Les choses de la vie

Romy Schneider in “Les choses de la vie” (1970)

I’ve been on a string of French movies lately, including revisiting almost all of François Truffaut’s films, making me fall in love with his films all over again. But today I want to talk about style in French films. It so happens that so many of the films I have been watching display timeless wardrobes. I am talking about the Nouvelle Vague, of course, which not only experimented with new film form, but approached costume design differently, too, making street wear and every New Wave muse (from Jean Seberg and Anna Karina to Anouk Aimée and Jeanne Moreau) cool. But there are films of the 70s and 80s as well, which prove time and again that simplicity never goes wrong and that menswear often looks better on women.

Le choses de la vie (The Things of Life) (1970), by Claude Sautet (another director who occupies a unique place in French cinema), is about life, love, about the personal choices you have to make in life, about life governed by chance. What I love so much about many French films is that they are about real life, about things we have lived, about things that can happen to us. We identify easily with the characters, with how they feel, act, dress. Romy Schneider’s men’s inspired blue shirt and blue jeans look is universally appealing. Yes, that has to do, in great part, with Romy’s unequalled allure – warm and inviting yet always mysterious – and with the ageless beauty and elegance of the classic pieces she is wearing, but it’s also about the familiar, totally at ease, not trying too hard feeling that look evokes. Sautet’s films often indicate that his protagonists are always among us. The clothes you are wearing are a reflection of your life. Les choses de la vie.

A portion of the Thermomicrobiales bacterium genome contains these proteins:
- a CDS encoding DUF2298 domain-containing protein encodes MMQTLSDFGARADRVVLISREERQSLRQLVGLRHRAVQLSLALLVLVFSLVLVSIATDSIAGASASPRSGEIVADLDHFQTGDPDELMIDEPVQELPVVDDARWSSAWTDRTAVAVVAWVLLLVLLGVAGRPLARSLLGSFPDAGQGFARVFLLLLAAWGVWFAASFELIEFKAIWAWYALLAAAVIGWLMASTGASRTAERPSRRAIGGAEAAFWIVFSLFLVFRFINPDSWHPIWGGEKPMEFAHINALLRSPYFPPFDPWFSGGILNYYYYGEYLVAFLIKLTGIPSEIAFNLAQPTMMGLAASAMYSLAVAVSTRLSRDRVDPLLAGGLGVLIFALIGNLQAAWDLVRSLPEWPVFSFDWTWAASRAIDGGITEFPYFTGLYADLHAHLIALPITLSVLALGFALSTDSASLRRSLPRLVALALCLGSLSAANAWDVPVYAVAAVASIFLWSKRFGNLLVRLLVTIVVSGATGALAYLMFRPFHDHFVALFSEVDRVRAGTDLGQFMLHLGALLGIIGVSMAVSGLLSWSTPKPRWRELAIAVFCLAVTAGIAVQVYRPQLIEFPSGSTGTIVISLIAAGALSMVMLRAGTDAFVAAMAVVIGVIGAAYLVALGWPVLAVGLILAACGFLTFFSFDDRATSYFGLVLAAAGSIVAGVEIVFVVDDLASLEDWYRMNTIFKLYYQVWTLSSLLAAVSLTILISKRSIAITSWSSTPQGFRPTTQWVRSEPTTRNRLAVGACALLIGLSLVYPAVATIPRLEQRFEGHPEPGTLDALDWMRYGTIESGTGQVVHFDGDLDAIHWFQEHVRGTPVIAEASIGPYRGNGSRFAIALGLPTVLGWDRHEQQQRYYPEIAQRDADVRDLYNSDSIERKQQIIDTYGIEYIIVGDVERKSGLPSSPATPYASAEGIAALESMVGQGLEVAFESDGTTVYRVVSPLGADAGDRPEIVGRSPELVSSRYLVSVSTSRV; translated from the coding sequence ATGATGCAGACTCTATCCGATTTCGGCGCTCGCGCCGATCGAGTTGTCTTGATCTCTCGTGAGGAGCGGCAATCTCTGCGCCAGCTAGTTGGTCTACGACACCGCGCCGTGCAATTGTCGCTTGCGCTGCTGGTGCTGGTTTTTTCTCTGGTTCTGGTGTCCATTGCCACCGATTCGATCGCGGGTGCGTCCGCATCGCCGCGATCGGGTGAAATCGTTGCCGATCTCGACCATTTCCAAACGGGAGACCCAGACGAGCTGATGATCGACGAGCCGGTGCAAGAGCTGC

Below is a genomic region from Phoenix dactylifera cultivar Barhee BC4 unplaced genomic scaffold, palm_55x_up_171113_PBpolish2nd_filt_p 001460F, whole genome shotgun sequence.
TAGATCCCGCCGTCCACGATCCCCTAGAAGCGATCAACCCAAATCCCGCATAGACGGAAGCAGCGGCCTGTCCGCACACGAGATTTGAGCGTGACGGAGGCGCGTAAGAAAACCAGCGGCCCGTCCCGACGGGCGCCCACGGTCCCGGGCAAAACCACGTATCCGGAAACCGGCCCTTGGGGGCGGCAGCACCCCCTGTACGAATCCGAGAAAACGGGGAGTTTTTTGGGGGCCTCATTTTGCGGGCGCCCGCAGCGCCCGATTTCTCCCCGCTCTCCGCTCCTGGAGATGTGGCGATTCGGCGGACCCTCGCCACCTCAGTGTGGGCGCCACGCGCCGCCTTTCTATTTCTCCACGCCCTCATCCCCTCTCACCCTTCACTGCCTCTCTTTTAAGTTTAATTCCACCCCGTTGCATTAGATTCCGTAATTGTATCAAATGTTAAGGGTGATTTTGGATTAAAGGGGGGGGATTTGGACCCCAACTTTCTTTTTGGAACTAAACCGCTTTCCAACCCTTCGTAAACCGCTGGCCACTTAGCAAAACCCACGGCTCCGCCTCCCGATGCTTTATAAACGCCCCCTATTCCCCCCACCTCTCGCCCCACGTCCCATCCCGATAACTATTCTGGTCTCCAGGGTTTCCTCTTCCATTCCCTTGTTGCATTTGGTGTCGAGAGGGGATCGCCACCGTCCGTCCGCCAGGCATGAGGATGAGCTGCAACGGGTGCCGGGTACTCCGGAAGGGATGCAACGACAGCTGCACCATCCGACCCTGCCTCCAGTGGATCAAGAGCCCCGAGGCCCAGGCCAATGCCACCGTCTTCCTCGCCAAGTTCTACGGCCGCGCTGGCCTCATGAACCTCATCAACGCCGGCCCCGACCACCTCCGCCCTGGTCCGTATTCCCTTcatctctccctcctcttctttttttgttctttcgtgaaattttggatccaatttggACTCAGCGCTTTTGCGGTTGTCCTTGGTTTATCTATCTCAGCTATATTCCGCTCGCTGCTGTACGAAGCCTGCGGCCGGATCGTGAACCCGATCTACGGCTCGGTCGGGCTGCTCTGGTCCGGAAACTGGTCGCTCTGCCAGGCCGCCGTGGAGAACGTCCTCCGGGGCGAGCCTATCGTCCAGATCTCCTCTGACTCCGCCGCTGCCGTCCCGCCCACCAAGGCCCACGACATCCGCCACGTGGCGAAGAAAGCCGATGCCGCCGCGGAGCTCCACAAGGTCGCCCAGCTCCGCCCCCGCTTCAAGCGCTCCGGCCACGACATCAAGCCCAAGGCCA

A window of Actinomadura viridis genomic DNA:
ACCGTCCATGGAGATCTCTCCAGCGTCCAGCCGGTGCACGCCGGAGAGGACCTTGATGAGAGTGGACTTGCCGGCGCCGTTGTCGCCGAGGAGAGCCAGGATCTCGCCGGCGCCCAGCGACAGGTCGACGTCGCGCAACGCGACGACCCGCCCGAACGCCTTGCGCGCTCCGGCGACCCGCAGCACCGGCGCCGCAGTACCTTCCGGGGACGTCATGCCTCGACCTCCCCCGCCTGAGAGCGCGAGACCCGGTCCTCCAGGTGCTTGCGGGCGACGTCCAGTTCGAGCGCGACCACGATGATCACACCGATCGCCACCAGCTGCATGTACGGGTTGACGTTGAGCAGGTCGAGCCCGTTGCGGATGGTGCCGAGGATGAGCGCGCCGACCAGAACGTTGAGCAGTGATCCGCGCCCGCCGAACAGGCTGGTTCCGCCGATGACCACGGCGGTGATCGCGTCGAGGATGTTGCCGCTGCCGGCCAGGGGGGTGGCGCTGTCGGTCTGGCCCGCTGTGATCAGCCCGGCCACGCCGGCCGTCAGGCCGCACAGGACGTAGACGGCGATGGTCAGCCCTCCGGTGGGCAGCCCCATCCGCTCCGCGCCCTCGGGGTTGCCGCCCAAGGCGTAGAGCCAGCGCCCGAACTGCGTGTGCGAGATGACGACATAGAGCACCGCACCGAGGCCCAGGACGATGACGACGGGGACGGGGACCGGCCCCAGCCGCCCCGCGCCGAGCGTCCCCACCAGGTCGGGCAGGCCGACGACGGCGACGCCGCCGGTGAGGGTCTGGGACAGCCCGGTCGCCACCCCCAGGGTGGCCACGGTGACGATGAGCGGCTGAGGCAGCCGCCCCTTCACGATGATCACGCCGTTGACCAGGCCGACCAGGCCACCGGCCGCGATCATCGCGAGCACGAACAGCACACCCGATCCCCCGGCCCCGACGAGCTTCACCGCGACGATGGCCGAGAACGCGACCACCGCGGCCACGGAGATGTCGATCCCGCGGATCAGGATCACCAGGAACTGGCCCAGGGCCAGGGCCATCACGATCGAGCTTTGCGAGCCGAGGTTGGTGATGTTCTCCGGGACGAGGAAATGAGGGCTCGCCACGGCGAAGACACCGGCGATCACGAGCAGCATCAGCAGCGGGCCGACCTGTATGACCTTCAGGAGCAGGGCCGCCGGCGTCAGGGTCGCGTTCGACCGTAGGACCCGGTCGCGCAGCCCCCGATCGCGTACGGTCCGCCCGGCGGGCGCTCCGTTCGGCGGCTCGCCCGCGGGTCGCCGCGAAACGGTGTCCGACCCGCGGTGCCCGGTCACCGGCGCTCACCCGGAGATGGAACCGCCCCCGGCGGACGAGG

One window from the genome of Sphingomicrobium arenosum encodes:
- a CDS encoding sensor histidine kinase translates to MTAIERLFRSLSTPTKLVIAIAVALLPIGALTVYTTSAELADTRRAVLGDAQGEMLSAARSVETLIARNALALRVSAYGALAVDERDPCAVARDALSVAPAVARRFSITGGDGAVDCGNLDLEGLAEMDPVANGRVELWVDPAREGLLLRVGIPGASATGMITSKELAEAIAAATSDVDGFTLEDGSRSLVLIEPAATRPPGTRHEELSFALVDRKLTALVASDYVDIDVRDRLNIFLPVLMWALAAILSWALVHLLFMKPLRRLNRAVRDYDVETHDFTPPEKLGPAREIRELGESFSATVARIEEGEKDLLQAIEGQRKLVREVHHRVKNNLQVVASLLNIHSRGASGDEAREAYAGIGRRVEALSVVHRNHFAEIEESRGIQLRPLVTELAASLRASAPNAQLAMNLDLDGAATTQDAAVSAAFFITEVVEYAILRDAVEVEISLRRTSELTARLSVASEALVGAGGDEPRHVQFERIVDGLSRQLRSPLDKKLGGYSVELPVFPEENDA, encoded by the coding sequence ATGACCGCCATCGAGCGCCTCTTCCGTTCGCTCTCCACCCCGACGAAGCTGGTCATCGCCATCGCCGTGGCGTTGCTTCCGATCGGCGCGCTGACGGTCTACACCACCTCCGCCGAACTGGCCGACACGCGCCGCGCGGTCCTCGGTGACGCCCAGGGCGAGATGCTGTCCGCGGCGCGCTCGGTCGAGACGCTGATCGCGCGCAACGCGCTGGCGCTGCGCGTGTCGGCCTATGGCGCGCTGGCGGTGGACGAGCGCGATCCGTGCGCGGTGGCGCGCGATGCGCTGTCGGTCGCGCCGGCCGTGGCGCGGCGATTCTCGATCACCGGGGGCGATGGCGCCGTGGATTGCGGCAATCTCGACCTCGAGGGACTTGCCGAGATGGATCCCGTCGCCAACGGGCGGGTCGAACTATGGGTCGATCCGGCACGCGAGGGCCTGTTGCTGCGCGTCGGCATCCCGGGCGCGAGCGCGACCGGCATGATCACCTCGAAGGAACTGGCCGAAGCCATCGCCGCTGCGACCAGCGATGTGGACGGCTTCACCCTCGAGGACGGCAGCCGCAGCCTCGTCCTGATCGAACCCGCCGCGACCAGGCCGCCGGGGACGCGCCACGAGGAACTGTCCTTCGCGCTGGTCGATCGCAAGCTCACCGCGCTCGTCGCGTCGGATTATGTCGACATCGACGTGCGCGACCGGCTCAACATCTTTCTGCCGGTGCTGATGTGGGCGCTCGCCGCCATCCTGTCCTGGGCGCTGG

Romy Schneider and Michel Piccoli in “Les choses de la vie” (1970)

photos: film stills “Les choses de la vie” | Fida Cinematografica, Lira Films, Sonocam

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Today Everything Exists to End in a Photograph


Susan Sontag’s On Photography is not entirely what I expected. There are certain ideas that I agreed with, others that were revelatory, other that I questioned, others that I disagreed with entirely, and yet others that I was appalled by. But I guess it would be wrong to expect from any book deemed essential on the subject matter it approaches to connect with your own reasoning entirely. I however always appreciate a book that requires a good quality of thinking from the reader. That’s what I felt Sontag’s book did.

I suppose what intrigued me the most about it was that the writer seemed so detached from the subject she writes about, there is no sense of warmth towards photography. I now understand why it caused so much controversy when it was first published, in 1977, and why it still does. The writer always uses absolutes, generalises too much, reads all photography in the same way. It hardly enables dialogue. It barely sustains any positive thoughts about photography and the craft of photography – I believe a more accute delineation between unassuming snapshot and fine art photography, between a Japanese tourist picture and Henri Cartier-Bresson would have been in order. She is direct, even tasteless and caustic in her writing. And the fact that, in time, she changed her mind about some of her views presented in the book should make us aware that we must form our own opinions. On anything, not just on photography.

That being said, one of the most remarkable things about these essays is how much they apply to our present day image-saturated digital world. Suddenly, Sontag’s penetrating critique on photography that doubts the value of the activity of taking photographs, questioning its nature, meaning and future, does not seem so blameful. She portrays with great precision the irrevocable changes that the advent of this technology has had on our world and on how we experience it. It is incredibly prescient, a 20th-century criticism that speaks a rampant, painful, disquieting truth, decades in advance, about the state of 21st-century culture.